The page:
> There are two issues here...
> 1. The repo admin wants to enforce what is commited to their repo.
> exists with scripts but common request can be made inherient repo
> (probably need to be path based).
The issue with pre-commit hooks is that they are run after all data is
transferred - so if I commit loads of data, and accidentally leave the
banned buildlog.htm file in... I'll find out about it after half an
hour's commit.. and have to repeat the process. It's not that major an
issue but repo-set config would fix it. Auto-props is a more tricky
problem that would just be nicely solved by telling the clients what
settings to use.
> 2. The admins want to simplify config for clients committing to repos
> have various enforcements made (see item 1) without needing to deal
> distirbuting client config files or what have you.
This is the biggie - one remote worker decided he didn't have to read
all the email I sent him on how to set up svn, and ended up committing 2
Gb of crud to my lovely repository. We have a pre-commit hook for all
file extensions now.
Perhaps the ideal (and easiest) way to resolve all this is to have the
repo inform the client of mandatory settings that it expects to be set,
and perhaps optional ones, and either automatically download a new set
of configs to the client, or have the client fail until its config is in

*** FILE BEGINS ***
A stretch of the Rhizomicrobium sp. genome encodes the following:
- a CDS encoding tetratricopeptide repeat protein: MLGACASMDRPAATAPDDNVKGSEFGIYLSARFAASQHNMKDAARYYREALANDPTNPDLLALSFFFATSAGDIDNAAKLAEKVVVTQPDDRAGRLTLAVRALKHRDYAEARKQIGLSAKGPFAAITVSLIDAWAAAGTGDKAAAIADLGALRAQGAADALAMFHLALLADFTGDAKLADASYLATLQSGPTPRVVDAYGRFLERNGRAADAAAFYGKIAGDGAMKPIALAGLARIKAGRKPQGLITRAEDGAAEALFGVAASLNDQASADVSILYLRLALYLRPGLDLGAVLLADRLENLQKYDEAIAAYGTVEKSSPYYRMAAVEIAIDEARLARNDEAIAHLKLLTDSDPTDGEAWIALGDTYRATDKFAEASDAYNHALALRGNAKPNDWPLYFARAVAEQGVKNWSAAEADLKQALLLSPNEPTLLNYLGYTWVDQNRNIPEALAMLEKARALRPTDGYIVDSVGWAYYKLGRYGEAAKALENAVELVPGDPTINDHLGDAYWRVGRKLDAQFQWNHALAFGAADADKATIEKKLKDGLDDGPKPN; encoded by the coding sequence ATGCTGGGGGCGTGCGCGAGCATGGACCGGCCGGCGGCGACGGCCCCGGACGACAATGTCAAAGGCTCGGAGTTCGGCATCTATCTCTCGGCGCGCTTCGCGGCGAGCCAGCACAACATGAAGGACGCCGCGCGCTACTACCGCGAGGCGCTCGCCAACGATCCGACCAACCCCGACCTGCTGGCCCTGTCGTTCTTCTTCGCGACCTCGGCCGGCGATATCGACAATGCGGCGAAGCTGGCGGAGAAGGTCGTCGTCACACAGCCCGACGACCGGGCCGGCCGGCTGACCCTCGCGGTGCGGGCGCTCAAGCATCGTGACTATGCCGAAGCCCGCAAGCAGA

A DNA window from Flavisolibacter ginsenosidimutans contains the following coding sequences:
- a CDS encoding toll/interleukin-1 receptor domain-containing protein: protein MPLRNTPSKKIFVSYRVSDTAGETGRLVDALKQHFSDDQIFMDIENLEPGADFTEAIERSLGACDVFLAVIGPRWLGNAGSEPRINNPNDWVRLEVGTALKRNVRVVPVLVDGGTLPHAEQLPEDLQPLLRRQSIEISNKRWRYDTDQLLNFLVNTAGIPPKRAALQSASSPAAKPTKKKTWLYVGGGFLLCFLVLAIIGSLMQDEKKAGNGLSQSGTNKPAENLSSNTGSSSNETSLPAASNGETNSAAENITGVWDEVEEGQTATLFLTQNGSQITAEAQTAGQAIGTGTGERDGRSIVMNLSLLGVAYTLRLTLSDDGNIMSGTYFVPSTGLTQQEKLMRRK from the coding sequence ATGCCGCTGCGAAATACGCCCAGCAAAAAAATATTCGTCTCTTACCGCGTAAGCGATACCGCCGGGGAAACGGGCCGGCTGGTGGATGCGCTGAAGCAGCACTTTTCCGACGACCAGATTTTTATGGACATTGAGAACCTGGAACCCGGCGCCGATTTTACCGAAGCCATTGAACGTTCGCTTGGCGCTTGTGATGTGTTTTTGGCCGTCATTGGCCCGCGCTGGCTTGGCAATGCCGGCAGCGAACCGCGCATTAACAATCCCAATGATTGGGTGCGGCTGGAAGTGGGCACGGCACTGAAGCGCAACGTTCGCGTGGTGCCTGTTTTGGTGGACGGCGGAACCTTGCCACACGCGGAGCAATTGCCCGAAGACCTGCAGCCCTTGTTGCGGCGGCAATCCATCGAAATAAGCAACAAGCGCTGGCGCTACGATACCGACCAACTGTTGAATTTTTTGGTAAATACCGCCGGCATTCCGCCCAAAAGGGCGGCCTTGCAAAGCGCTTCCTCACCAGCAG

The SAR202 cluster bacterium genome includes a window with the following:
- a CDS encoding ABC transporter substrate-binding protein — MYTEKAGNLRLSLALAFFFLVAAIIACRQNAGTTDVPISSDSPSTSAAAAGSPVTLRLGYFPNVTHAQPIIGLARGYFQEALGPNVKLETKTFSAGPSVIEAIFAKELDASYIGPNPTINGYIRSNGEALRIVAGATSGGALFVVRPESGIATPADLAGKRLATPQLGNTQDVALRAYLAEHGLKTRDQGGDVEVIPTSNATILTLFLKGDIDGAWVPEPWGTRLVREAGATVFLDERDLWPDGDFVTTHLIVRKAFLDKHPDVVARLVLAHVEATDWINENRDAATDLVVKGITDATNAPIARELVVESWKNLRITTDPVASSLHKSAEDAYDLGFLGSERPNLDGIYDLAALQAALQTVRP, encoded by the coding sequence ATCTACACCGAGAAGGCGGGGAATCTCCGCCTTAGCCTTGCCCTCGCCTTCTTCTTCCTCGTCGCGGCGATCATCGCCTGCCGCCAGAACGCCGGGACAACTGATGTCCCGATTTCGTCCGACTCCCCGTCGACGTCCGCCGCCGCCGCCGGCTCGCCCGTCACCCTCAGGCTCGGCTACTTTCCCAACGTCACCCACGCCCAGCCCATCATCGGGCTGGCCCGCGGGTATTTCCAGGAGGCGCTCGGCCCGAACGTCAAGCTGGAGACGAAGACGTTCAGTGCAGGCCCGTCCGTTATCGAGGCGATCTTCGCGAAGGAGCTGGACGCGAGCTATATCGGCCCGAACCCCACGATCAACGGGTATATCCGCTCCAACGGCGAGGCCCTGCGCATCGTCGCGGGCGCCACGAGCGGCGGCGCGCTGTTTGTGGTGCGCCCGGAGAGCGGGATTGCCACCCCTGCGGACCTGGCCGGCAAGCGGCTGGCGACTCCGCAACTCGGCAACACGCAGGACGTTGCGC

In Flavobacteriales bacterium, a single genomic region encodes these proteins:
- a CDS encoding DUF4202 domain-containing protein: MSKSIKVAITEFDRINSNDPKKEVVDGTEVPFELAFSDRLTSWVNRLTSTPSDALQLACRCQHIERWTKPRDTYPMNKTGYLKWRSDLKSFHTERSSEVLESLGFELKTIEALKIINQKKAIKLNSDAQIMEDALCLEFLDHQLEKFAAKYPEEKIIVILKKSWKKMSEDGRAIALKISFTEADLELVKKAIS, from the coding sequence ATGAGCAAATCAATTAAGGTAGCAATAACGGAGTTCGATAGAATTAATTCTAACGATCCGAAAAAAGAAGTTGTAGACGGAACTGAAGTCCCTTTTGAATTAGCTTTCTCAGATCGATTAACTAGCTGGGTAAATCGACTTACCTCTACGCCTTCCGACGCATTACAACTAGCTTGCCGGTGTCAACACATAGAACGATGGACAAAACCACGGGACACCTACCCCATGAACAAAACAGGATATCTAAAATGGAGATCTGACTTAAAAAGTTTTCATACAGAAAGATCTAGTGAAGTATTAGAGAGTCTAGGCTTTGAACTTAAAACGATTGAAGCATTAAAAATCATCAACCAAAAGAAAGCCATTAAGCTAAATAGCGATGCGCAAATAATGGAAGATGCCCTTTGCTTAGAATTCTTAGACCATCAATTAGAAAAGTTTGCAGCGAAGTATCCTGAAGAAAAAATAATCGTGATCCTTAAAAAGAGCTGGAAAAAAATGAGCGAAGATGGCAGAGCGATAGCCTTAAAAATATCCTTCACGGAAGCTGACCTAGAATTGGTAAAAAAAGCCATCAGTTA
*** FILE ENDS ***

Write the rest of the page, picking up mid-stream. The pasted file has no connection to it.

compliance with the repo's configuration settings.
A new option could be added to the client to download and use the config
from the repo. This could be made automatic, every time the client runs
a repo-contacting command, it gets a hash or guid from the server that
describes the config, and if that doesn't match what the client has, the
client can run the config-download in the background (and then re-try
the command it was trying to do). Perhaps allow the client to store
multiple config files and use the one that matches the repo, along with
the default one that we currently have. The server config can then only
set the bits it wants, missing config options are used from the default.
There's scope in there for the client to download the repo's chosen
settings, and then override them anyway. There's scope for the repo to
mandate a few options, giving the client a choice of going to play
elsewhere or accept the restrictions.
Anyway, that's my thoughts on the subject. Repo-driven config, even if
its just an easy way to download a new set to the client instead of the
email 'use this file, or use this registry script' is a huge step
Received on 2010-08-10 18:12:49 CEST